The founders of Rixo are on a mission to make the brand more affordable and more wearable, writes.
What does a brand like Rixo do next? The label’s USP is flattering handmade prints and cool cuts. Surely there’s a risk the duo behind it, Henrietta Rix and Derry born, London based, Orlagh McCloskey, might simply run out of ideas. And hot on their heels are a host of copy cat dresses, anxious to tap into the ‘Rixo Effect’.
Orlagh just laughs. Inspiration, new ideas, are never a problem, even with a gruelling 24/7 work schedule. Somehow, there is still time for creativity.
“I have no many ideas I can’t can’t keep up,” she laughs, adding that Rixo will never be driven by trends. There are still concepts floating in her head way back from when they created the label back in 2013.
The two former ASOS buyers — they went to the same college and even then a lecturer suggested they should work together — knew women wanted more than fast fashion.
They used Orlagh’s hand drawn prints and called in favours to create their now legendary styles.
Then they set to work, sending dresses to influencers by hand, banging on the doors of London’s fashion editors, visiting the best boutiques with their product.
Within months, Rixo was on the pages of glossy magazines everywhere.
Where usually a brand, a band, an actor, will insist they weren’t an overnight success, Rixo really was just that. Here’s the thing — it’s not just about their amazing dresses, and they really are show stopping.
People simply like them, they love their story — and they want to get behind it.
Already the girls have branched out, moved from their celebrated dresses to swimwear, accessories, sequins, knitwear (and there’s much more of that to come, Orlagh promises).
Now, in a little taster of what’s next, Orlagh tells me her focus is on cut — and affordability.
She wants her dresses to be more flattering still. But she also wants to move away from Rixo being a label for dressy occasions. She wants women to wear it daily, like she does, with trainers on her bike.
“People think it’s quite dressy but I wear it on my bike all the time.
“I’m focused on making it more wearable and affordable.
“The quality makes it last — you really can just throw this on any time and it’ll be perfect. I want a better price point so you can dress it up and down.” To this end, a new range of €200 dresses, in comparison with the €300 current entry point, are coming soon.
As for the copycats?
“Yes, it’s a worry,” says Orlagh, “but I’ve worked in ASOS and you won’t get hand drawn prints — this is my hand writing essentially.”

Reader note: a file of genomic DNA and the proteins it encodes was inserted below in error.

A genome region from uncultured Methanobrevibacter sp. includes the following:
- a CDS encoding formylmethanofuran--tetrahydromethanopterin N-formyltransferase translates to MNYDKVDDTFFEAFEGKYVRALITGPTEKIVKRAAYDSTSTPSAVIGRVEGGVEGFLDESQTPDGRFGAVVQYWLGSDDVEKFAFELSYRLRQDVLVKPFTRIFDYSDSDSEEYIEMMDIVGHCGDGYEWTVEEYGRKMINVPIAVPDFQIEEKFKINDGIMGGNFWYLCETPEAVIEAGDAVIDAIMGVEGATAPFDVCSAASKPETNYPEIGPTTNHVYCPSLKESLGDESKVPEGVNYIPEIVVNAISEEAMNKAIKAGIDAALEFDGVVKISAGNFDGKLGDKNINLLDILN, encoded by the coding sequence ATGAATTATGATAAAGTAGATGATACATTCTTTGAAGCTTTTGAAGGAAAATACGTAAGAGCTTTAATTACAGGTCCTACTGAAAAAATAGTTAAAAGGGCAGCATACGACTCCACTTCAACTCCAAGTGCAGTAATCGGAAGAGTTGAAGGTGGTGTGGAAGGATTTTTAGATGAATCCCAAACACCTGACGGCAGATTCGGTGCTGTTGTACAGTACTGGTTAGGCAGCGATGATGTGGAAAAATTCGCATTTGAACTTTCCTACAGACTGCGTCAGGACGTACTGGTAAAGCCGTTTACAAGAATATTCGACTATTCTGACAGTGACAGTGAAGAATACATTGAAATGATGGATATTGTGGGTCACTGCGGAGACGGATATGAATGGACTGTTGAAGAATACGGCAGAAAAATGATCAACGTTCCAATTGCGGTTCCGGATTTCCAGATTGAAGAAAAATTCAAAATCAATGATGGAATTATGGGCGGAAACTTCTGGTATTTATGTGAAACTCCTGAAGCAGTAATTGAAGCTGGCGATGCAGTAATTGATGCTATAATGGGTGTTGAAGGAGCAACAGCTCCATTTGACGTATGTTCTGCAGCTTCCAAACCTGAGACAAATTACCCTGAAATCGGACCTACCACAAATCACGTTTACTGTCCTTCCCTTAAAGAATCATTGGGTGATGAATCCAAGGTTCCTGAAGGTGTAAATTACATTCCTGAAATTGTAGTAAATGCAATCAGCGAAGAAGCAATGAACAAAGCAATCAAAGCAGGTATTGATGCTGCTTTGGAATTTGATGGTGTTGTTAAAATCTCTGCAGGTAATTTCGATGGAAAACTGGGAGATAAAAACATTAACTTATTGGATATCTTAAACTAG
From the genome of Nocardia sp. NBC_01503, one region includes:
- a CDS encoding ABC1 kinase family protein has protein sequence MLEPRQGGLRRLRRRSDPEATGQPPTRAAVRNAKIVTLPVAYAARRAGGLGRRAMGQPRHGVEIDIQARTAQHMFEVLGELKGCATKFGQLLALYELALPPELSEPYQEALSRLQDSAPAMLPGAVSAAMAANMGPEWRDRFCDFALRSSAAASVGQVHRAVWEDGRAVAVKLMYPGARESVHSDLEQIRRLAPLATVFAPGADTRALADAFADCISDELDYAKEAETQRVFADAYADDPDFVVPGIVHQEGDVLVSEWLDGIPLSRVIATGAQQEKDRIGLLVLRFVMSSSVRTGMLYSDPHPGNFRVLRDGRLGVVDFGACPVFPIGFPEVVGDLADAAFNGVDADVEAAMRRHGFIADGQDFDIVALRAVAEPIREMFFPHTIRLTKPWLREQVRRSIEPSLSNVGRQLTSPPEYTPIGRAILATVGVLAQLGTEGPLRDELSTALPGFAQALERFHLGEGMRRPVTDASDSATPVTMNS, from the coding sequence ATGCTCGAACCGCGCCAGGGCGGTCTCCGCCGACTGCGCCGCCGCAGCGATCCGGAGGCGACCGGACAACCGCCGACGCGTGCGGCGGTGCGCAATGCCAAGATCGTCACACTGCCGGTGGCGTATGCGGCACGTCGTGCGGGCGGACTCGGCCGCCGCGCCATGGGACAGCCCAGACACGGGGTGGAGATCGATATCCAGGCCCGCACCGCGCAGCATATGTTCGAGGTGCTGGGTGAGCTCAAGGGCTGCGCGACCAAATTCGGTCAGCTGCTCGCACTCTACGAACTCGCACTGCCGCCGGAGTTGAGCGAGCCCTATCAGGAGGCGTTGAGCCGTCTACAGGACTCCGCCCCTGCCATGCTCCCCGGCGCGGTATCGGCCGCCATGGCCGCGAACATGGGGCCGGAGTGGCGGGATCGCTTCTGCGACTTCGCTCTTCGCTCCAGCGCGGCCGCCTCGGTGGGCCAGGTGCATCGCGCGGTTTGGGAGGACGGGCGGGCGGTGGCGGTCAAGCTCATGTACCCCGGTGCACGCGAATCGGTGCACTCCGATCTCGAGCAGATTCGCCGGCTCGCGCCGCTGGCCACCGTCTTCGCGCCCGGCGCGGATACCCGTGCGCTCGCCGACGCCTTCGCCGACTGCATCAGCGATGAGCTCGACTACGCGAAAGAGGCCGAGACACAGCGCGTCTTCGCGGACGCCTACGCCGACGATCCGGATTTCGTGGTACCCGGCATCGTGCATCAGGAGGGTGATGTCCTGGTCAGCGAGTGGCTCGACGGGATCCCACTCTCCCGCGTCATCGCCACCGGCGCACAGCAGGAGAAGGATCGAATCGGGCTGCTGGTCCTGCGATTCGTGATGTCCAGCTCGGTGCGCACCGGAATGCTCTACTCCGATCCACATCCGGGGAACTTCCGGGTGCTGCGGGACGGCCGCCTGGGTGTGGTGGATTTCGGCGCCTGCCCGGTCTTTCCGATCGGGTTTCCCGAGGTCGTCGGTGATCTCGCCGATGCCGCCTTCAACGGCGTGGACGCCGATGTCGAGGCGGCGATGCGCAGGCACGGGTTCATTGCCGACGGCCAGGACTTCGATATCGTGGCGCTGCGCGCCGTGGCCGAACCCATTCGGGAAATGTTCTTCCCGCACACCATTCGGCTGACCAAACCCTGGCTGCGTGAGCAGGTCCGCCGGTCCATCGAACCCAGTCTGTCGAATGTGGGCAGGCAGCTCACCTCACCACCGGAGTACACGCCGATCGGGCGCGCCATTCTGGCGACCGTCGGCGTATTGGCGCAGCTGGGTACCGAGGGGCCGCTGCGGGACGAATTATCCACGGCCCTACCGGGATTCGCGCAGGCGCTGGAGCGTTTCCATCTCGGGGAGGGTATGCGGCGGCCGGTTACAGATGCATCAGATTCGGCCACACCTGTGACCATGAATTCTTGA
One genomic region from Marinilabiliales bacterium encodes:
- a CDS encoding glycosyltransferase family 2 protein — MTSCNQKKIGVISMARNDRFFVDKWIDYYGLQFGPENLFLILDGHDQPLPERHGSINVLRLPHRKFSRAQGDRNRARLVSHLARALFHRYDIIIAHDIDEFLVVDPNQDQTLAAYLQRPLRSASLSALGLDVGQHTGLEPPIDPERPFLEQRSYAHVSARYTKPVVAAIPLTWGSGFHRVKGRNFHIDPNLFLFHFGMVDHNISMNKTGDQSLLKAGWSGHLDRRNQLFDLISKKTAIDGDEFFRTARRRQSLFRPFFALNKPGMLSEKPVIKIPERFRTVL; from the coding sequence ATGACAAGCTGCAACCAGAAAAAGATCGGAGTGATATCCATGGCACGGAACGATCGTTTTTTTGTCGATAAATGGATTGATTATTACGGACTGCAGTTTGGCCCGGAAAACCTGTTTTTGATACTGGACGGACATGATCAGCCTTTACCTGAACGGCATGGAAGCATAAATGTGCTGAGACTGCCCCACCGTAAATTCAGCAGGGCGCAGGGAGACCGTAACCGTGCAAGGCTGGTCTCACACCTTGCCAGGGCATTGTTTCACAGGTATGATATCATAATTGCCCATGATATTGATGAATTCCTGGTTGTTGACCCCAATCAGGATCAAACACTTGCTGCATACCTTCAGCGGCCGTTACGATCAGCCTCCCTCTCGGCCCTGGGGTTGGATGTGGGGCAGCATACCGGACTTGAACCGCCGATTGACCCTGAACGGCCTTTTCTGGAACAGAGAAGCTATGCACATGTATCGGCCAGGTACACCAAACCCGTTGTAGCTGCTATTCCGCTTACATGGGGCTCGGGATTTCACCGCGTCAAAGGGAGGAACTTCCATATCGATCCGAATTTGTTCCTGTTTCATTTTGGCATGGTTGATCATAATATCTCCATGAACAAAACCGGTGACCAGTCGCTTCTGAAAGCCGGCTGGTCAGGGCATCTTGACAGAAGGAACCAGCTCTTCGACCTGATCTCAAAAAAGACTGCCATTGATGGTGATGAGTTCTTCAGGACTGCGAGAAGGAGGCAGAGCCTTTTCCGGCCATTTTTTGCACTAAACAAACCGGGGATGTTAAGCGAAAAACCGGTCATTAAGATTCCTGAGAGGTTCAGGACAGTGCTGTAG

It’s true success came at breakneck speed, but there have been sacrifices. Both women were in their 20s, a time when their friends were focused on their social lives.
“We just worked all the time. We still do. It’s a lifestyle. It’s only now I have boyfriend. Even now if we are away I’m searching all the time for vintage fairs.
“We sacrificed our 20s but it didn’t feel like work.”
Of course there’s more to creating your own company than creativity. A business mind is also a necessity. And it’s something the duo had too.
For years they worked out of their living room — they still share a house (“we are like sisters”) — and very gradually they began to employ one, then two people. Today Orlagh tells me proudly they have moved to a business HQ in London and have a staff of 20. For a brand that’s now global, showing at London Fashion Week, it’s a tiny team.
Orlagh and Henrietta are involved in every single aspect of Rixo, right down to styling the shoots for each drop. Not that they micromanage either, Orlagh insists. It’s all about finding a team you trust.
“We are not out to make money in a few years and sell it on — we are in this the for long haul.
“There is no investor out to make money.”
The celebrity following has helped to drive brand awareness — and sales. Tess Daly was recently photographed in a few key pieces and demand went through the roof. But another of Orlagh’s missions is to show how real women style their creations.
We want to create an area on our site where real women can show how they wear Rixo, not just influencers.
At Fashion Week invites were given to the public and some of these women wore the pieces on the runway. “They are the ambassadors of the brand,” she says.
Enthusiastic and passionate, the conversation dips only once — at the mention of Brexit. It’s a subject close to Derry-born Orlagh’s heart, torn as she is between her London home and her birthplace.
“No one knows what’ll happen. My dad has a business back home and no-deal would be awful. It’s not in not close proximity — deals aren’t made in Westminster for the north.
“There’s an ignorance here, people just don’t know.
“We grew up with a border, we were stopped for matches — it’s not nice seeing the army on the street.”
In tough times like these the brightness of Rixo might be just what we need.